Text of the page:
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Beyond Germs: Native Depopulation in North America

Beyond Germs: Native Depopulation in North America - Catherine M. Cameron

Beyond Germs: Native Depopulation in North America


There is no question that European colonization introduced smallpox, measles, and other infectious diseases to the Americas, causing considerable harm and death to indigenous peoples. But though these diseases were devastating, their impact has been widely exaggerated. Warfare, enslavement, land expropriation, removals, erasure of identity, and other factors undermined Native populations. These factors worked in a deadly cabal with germs to cause epidemics, exacerbate mortality, and curtail population recovery.

Beyond Germs: Native Depopulation in North America challenges the "virgin soil" hypothesis that was used for decades to explain the decimation of the indigenous people of North America. This hypothesis argues that the massive depopulation of the New World was caused primarily by diseases brought by European colonists that infected Native populations lacking immunity to foreign pathogens. In Beyond Germs, contributors expertly argue that blaming germs lets Europeans off the hook for the enormous number of Native American deaths that occurred after 1492.

Archaeologists, anthropologists, and historians come together in this cutting-edge volume to report a wide variety of other factors in the decline in the indigenous population, including genocide, forced labor, and population dislocation. These factors led to what the editors describe in their introduction as "systemic structural violence" on the Native populations of North America.

While we may never know the full extent of Native depopulation during the colonial period because the evidence available for indigenous communities is notoriously slim and problematic, what is certain is that a generation of scholars has significantly overemphasized disease as the cause of depopulation and has downplayed the active role of Europeans in inciting wars, destroying livelihoods, and erasing identities.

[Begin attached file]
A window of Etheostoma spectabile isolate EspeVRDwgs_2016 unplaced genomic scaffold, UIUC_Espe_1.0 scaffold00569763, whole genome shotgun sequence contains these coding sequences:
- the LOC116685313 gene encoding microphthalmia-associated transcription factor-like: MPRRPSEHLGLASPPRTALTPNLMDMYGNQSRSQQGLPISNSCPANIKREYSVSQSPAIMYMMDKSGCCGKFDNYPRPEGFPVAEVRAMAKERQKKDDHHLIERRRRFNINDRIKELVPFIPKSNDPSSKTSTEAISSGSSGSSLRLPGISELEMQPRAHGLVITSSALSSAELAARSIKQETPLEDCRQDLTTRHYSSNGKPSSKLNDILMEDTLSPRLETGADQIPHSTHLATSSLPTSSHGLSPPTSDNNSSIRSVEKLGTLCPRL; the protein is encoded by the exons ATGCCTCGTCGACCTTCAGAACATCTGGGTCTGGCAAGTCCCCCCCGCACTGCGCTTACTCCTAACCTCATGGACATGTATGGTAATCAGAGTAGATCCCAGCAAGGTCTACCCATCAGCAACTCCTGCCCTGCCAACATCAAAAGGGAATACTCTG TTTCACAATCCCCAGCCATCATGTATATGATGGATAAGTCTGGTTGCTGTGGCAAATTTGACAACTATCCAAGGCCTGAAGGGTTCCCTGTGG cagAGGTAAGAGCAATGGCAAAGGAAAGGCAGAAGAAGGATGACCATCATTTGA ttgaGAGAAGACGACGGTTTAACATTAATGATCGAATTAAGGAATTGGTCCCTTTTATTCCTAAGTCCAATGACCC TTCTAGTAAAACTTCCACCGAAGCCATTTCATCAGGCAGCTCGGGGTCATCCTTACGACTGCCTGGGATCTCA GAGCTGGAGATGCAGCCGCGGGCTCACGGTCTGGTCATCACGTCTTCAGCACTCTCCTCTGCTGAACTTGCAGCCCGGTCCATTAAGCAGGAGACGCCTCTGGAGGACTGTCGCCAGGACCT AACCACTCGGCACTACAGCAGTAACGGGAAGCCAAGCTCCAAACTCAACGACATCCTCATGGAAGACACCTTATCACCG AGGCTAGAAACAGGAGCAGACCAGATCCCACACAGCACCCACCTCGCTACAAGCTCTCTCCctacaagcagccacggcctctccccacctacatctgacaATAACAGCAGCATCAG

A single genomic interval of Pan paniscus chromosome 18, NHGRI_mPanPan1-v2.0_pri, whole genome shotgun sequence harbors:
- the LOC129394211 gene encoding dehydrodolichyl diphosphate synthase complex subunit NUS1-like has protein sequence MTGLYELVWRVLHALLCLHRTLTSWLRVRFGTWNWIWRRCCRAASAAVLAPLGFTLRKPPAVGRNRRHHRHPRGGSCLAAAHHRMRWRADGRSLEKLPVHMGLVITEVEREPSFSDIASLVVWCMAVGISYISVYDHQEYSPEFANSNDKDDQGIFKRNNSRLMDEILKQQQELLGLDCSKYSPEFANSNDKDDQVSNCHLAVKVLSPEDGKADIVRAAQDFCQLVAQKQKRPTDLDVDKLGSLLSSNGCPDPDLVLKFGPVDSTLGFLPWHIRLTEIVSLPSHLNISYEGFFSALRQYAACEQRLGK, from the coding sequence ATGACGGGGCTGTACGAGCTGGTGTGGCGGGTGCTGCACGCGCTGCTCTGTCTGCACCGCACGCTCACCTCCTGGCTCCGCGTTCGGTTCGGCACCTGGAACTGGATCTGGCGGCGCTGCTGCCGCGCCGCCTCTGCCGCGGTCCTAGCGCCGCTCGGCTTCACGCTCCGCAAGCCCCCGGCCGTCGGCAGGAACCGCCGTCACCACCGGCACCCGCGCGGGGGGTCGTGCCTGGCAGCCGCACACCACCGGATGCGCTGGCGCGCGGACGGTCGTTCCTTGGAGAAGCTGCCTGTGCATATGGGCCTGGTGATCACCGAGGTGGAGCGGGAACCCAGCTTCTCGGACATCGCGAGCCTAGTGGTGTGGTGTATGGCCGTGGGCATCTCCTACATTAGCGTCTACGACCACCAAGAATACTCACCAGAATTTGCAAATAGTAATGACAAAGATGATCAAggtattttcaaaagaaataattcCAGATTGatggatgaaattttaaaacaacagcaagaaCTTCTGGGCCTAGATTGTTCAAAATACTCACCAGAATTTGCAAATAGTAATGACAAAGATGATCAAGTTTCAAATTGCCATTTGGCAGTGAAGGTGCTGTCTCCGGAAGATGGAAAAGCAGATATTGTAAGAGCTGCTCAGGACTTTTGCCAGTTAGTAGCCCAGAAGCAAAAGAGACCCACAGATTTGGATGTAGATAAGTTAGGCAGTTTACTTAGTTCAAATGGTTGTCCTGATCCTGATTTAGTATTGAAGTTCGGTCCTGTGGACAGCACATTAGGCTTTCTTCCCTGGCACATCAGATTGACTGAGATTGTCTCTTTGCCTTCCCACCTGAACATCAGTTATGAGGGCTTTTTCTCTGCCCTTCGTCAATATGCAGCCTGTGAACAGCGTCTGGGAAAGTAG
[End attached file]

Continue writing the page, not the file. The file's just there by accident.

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There is no question that European colonization introduced smallpox, measles, and other infectious diseases to the Americas, causing considerable harm and death to indigenous peoples. But though these diseases were devastating, their impact has been widely exaggerated. Warfare, enslavement, land expropriation, removals, erasure of identity, and other factors undermined Native populations. These factors worked in a deadly cabal with germs to cause epidemics, exacerbate mortality, and curtail population recovery.

Beyond Germs: Native Depopulation in North America challenges the "virgin soil" hypothesis that was used for decades to explain the decimation of the indigenous people of North America. This hypothesis argues that the massive depopulation of the New World was caused primarily by diseases brought by European colonists that infected Native populations lacking immunity to foreign pathogens. In Beyond Germs, contributors expertly argue that blaming germs lets Europeans off the hook for the enormous number of Native American deaths that occurred after 1492.

Archaeologists, anthropologists, and historians come together in this cutting-edge volume to report a wide variety of other factors in the decline in the indigenous population, including genocide, forced labor, and population dislocation. These factors led to what the editors describe in their introduction as "systemic structural violence" on the Native populations of North America.

While we may never know the full extent of Native depopulation during the colonial period because the evidence available for indigenous communities is notoriously slim and problematic, what is certain is that a generation of scholars has significantly overemphasized disease as the cause of depopulation and has downplayed the active role of Europeans in inciting wars, destroying livelihoods, and erasing identities.

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